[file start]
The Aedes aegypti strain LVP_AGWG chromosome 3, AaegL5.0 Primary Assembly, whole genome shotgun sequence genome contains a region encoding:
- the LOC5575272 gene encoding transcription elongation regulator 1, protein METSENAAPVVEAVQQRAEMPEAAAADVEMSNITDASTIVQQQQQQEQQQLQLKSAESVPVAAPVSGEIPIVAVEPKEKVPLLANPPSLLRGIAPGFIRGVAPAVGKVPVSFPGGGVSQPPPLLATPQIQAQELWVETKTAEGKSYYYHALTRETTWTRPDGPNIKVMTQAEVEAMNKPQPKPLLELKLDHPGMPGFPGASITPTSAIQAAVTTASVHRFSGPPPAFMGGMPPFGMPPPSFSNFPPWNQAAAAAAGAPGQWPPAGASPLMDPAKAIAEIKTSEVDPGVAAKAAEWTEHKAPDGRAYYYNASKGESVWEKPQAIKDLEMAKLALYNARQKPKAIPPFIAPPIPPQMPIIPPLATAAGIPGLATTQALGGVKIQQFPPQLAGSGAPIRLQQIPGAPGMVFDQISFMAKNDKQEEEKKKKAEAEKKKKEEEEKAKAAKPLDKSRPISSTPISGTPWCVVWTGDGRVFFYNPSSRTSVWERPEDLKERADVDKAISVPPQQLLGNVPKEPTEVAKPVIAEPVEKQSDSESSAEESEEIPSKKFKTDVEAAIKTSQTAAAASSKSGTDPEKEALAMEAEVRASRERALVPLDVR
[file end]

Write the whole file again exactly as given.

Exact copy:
The Aedes aegypti strain LVP_AGWG chromosome 3, AaegL5.0 Primary Assembly, whole genome shotgun sequence genome contains a region encoding:
- the LOC5575272 gene encoding transcription elongation regulator 1, protein METSENAAPVVEAVQQRAEMPEAAAADVEMSNITDASTIVQQQQQQEQQQLQLKSAESVPVAAPVSGEIPIVAVEPKEKVPLLANPPSLLRGIAPGFIRGVAPAVGKVPVSFPGGGVSQPPPLLATPQIQAQELWVETKTAEGKSYYYHALTRETTWTRPDGPNIKVMTQAEVEAMNKPQPKPLLELKLDHPGMPGFPGASITPTSAIQAAVTTASVHRFSGPPPAFMGGMPPFGMPPPSFSNFPPWNQAAAAAAGAPGQWPPAGASPLMDPAKAIAEIKTSEVDPGVAAKAAEWTEHKAPDGRAYYYNASKGESVWEKPQAIKDLEMAKLALYNARQKPKAIPPFIAPPIPPQMPIIPPLATAAGIPGLATTQALGGVKIQQFPPQLAGSGAPIRLQQIPGAPGMVFDQISFMAKNDKQEEEKKKKAEAEKKKKEEEEKAKAAKPLDKSRPISSTPISGTPWCVVWTGDGRVFFYNPSSRTSVWERPEDLKERADVDKAISVPPQQLLGNVPKEPTEVAKPVIAEPVEKQSDSESSAEESEEIPSKKFKTDVEAAIKTSQTAAAASSKSGTDPEKEALAMEAEVRASRERALVPLDVR